The U.S. needs to get tough with Israel
Palestine Center Brief No. 208 (22 December 2010)
This article was originally published in the Los Angeles Times today. If you would like to send a letter to the editor regarding this piece you can do so by clicking here http://www.latimes.com/la-op-email-form,0,5759779.customform or e-mailing email@example.com.
When diplomatic sources revealed that the United States was abandoning efforts for an Israeli settlement freeze, many surely did not know whether to laugh or cry. The first two years of U.S.-Israeli relations under the Obama administration has been a debacle. For the next two, what is learned from that failure, and how it's applied, will be of utmost importance.
The failure to get a freeze is not only about the settlements — a colonial enterprise expanding on occupied Palestinian territory that a new Human Rights Watch report called a "two-tier system" that is both "separate and unequal"— but also a test of America's commitment to evenhanded mediation. So-called core issues, including the return of Palestinian refugees and the disposition of Jerusalem, are every bit as difficult as the settlements, maybe more. But obtaining the freeze was a tone-setter, one that would have shown that the U.S. could fairly enforce obligations by both parties.
This didn't happen. Instead, during the earlier, temporary 10-month freeze, the Israeli settlements were still being expanded — only new-home construction was frozen — and settlements around Jerusalem were accelerated.
When the Oslo peace process began — a process that was based on the principle of a two-state solution — there were 200,000 settlers in occupied Palestinian territory. Over the years, as Israel has claimed it sought peace, it increased the number of colonists to well over 500,000 today, according to the Israeli Central Bureau of Statistics.
No legitimate Palestinian leader can negotiate with Israel while it continues to colonize Palestinian land.
The U.S. strategy began to fail when it expected the Israelis to freeze settlements upon request. What the Obama administration apparently didn't realize was that Israel would not change its behavior without an incentive. When that finally became clear, Secretary of State Hillary Rodham Clinton made an offer that amounted to a bribe.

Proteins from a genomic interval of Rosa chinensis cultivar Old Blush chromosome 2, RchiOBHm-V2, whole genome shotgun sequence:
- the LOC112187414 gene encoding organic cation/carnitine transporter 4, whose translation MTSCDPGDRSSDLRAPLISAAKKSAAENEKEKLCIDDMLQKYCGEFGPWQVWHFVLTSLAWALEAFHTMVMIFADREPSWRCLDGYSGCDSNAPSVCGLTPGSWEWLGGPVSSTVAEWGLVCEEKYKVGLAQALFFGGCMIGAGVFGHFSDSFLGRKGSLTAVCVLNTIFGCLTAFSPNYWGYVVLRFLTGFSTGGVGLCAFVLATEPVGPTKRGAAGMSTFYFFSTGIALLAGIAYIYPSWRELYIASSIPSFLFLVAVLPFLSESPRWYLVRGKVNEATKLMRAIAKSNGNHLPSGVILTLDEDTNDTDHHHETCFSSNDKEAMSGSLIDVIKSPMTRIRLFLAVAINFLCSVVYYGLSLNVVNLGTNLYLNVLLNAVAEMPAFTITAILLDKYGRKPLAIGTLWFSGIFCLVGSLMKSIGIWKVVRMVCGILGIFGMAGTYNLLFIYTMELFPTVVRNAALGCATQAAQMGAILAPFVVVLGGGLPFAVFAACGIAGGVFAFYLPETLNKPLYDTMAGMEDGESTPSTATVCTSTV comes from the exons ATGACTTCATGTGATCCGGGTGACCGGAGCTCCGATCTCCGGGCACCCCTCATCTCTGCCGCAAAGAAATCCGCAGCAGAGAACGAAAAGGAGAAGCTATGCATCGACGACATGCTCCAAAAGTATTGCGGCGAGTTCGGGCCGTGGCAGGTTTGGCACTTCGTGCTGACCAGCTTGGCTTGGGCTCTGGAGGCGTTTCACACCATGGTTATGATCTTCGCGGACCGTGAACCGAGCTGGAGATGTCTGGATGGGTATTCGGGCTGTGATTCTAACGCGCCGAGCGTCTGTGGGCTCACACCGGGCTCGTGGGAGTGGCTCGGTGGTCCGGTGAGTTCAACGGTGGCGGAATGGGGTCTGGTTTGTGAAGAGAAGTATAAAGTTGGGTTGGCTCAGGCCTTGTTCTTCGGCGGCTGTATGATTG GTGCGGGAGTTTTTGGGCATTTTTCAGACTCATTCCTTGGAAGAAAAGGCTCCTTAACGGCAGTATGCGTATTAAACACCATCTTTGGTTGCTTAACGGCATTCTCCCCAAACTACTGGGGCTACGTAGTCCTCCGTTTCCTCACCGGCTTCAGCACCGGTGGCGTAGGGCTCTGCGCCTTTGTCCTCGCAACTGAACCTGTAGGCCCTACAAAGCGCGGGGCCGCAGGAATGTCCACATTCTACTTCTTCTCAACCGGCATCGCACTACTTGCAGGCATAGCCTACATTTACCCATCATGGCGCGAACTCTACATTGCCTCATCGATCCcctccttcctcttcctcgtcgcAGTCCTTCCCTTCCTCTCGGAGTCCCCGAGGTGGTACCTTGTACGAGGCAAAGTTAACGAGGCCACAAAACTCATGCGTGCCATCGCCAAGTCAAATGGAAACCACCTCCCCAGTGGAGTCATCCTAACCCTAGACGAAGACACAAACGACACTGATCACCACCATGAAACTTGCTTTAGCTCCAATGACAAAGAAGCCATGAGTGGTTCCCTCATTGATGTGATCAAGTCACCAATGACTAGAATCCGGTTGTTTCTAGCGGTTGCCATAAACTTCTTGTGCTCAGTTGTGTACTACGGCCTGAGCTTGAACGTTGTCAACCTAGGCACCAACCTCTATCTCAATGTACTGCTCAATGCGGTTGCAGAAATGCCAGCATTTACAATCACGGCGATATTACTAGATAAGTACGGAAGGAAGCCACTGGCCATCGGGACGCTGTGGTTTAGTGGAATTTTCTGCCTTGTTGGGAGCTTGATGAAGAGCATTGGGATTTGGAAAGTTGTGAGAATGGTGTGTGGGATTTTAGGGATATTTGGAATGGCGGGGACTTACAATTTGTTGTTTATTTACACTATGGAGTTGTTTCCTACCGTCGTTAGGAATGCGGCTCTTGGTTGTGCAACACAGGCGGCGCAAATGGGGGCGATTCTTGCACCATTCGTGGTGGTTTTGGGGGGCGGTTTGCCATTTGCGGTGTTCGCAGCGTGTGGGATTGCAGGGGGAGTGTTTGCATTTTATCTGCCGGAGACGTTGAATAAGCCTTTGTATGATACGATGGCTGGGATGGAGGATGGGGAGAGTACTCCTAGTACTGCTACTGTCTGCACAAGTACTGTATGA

Generally, the incentive to rectify bad behavior in the international community — behavior like expanding settlements despite road map obligations and international law — is delivered by sticks, not carrots. But the deal offered to Israel, which included billions of dollars' worth of advanced F-35s in exchange for a 90-day freeze, was all carrot and no stick.
And it didn't work. Despite American prostrations, the Israelis continued with settlement expansion, and provocative announcements about settlements around Jerusalem were made just as the offer was reported. All hope for a freeze disintegrated.
The message this sent to Palestinians was that the United States was simply incapable of being an evenhanded broker. The U.S. never misses an opportunity to reward bad Israeli behavior, and Israel never misses an opportunity to squeeze its principal world ally.
Ultimately, we discovered that Israel's near-insatiable desire for American carrots is outweighed only by its insatiable desire to colonize Palestinian land.
Will Washington learn from this and apply the lessons in the next stage of mediating this conflict?
The Obama administration should not expect the Israelis to do anything without pressure, and this pressure — economic, diplomatic — has to be real, tangible and biting. A brazen Israeli Prime Minister Benjamin Netanyahu, undoubtedly emboldened by what he and his right-wing coalition view as a victory in a standoff with President Obama, needs to be presented with a decisive and harsh response to Israel's bad behavior.
Some suggest that abandoning a freeze gives the United States an opportunity to put forward its own plan. But if Washington couldn't muster the strength or the will to press Netanyahu on settlements, can anyone believe it can press the Israelis to accept a deal on the rest of the core issues? It's highly unlikely.
The biggest mistake the United States has made in the last two years was not its focus on settlements but its failure to use leverage to get the Israelis to stop building them.
Has Washington learned the lesson? Perhaps the answer came earlier this month when Clinton delivered a major policy speech at the Brookings Institution. Though she expressed her frustration with the peace process, she didn't signal any change in the U.S. approach. Clinton's message can be summed up succinctly: We will keep doing what we have done and hope for a better outcome.
At a moment when the world needed to hear a change in direction, we instead were told that the United States is committed to repeating the same failed policies of the past. This is precisely why Argentina, Bolivia and Brazil recently determined they wouldn't wait for the bankrupt American-led process and recognized the state of Palestine.
America's political response? Rep. Howard L. Berman (D-Valley Village) rushed a resolution to the House floor expressing opposition to such declarations of Palestinian statehood. The resolution, which passed, is a timely reminder of the increasing gap between Washington and the international community on this issue.
If there is no change in the U.S. approach to Israeli violations, no one will take this administration seriously: not the Israelis, certainly not the Palestinians, and presumably not the international community. Who can blame them?
is Executive Director of the Palestine Center.
This policy brief may be
used without permission but with proper
attribution to the Center.
The views in this brief are those of the author and do not necessarily reflect those of The Jerusalem Fund.